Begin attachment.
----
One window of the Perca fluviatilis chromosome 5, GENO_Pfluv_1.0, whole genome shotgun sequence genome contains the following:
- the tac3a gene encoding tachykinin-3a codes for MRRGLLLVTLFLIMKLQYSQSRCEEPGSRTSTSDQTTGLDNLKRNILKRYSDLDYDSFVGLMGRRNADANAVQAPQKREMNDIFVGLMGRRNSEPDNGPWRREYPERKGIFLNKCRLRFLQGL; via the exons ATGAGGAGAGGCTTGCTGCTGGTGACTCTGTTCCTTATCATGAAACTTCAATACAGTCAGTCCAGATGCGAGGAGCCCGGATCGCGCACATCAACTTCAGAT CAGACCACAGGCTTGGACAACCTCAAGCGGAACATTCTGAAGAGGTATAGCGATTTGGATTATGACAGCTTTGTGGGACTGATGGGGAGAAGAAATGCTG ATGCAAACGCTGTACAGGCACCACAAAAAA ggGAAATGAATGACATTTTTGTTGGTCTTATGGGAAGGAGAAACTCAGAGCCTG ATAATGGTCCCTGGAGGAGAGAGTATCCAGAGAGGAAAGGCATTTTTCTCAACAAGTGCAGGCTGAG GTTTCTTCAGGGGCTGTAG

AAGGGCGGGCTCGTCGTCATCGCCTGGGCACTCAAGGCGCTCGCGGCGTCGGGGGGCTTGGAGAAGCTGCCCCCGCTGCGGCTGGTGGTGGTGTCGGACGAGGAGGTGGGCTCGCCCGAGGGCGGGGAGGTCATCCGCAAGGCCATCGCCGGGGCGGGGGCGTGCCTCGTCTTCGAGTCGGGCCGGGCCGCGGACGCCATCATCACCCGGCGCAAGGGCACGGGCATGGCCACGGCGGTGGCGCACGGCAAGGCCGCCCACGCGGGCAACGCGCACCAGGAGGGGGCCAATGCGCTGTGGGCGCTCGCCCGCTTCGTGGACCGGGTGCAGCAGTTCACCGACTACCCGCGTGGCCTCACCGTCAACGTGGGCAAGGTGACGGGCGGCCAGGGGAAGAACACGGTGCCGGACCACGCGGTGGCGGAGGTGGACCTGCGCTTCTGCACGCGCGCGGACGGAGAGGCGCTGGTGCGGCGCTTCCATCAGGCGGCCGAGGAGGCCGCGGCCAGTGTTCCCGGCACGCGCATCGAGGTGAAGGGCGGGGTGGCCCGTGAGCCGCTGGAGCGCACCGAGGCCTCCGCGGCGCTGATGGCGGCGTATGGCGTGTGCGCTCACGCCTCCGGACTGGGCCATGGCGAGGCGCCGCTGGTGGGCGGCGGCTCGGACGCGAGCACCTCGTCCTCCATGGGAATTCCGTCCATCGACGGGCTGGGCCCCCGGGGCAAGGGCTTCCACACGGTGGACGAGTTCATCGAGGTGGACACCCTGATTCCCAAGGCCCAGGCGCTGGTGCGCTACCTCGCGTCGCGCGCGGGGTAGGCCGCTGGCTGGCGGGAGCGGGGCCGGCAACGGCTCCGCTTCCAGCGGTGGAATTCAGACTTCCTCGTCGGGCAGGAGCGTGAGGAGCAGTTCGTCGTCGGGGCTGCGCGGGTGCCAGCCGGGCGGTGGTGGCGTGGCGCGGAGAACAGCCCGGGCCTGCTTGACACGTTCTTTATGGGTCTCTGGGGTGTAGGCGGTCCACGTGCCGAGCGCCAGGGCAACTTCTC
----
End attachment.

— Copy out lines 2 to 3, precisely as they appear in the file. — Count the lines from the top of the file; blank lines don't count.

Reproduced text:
- the tac3a gene encoding tachykinin-3a codes for MRRGLLLVTLFLIMKLQYSQSRCEEPGSRTSTSDQTTGLDNLKRNILKRYSDLDYDSFVGLMGRRNADANAVQAPQKREMNDIFVGLMGRRNSEPDNGPWRREYPERKGIFLNKCRLRFLQGL; via the exons ATGAGGAGAGGCTTGCTGCTGGTGACTCTGTTCCTTATCATGAAACTTCAATACAGTCAGTCCAGATGCGAGGAGCCCGGATCGCGCACATCAACTTCAGAT CAGACCACAGGCTTGGACAACCTCAAGCGGAACATTCTGAAGAGGTATAGCGATTTGGATTATGACAGCTTTGTGGGACTGATGGGGAGAAGAAATGCTG ATGCAAACGCTGTACAGGCACCACAAAAAA ggGAAATGAATGACATTTTTGTTGGTCTTATGGGAAGGAGAAACTCAGAGCCTG ATAATGGTCCCTGGAGGAGAGAGTATCCAGAGAGGAAAGGCATTTTTCTCAACAAGTGCAGGCTGAG GTTTCTTCAGGGGCTGTAG

AAGGGCGGGCTCGTCGTCATCGCCTGGGCACTCAAGGCGCTCGCGGCGTCGGGGGGCTTGGAGAAGCTGCCCCCGCTGCGGCTGGTGGTGGTGTCGGACGAGGAGGTGGGCTCGCCCGAGGGCGGGGAGGTCATCCGCAAGGCCATCGCCGGGGCGGGGGCGTGCCTCGTCTTCGAGTCGGGCCGGGCCGCGGACGCCATCATCACCCGGCGCAAGGGCACGGGCATGGCCACGGCGGTGGCGCACGGCAAGGCCGCCCACGCGGGCAACGCGCACCAGGAGGGGGCCAATGCGCTGTGGGCGCTCGCCCGCTTCGTGGACCGGGTGCAGCAGTTCACCGACTACCCGCGTGGCCTCACCGTCAACGTGGGCAAGGTGACGGGCGGCCAGGGGAAGAACACGGTGCCGGACCACGCGGTGGCGGAGGTGGACCTGCGCTTCTGCACGCGCGCGGACGGAGAGGCGCTGGTGCGGCGCTTCCATCAGGCGGCCGAGGAGGCCGCGGCCAGTGTTCCCGGCACGCGCATCGAGGTGAAGGGCGGGGTGGCCCGTGAGCCGCTGGAGCGCACCGAGGCCTCCGCGGCGCTGATGGCGGCGTATGGCGTGTGCGCTCACGCCTCCGGACTGGGCCATGGCGAGGCGCCGCTGGTGGGCGGCGGCTCGGACGCGAGCACCTCGTCCTCCATGGGAATTCCGTCCATCGACGGGCTGGGCCCCCGGGGCAAGGGCTTCCACACGGTGGACGAGTTCATCGAGGTGGACACCCTGATTCCCAAGGCCCAGGCGCTGGTGCGCTACCTCGCGTCGCGCGCGGGGTAGGCCGCTGGCTGGCGGGAGCGGGGCCGGCAACGGCTCCGCTTCCAGCGGTGGAATTCAGACTTCCTCGTCGGGCAGGAGCGTGAGGAGCAGTTCGTCGTCGGGGCTGCGCGGGTGCCAGCCGGGCGGTGGTGGCGTGGCGCGGAGAACAGCCCGGGCCTGCTTGACACGTTCTTTATGGGTCTCTGGGGTGTAGGCGGTCCACGTGCCGAGCGCCAGGGCAACTTCTC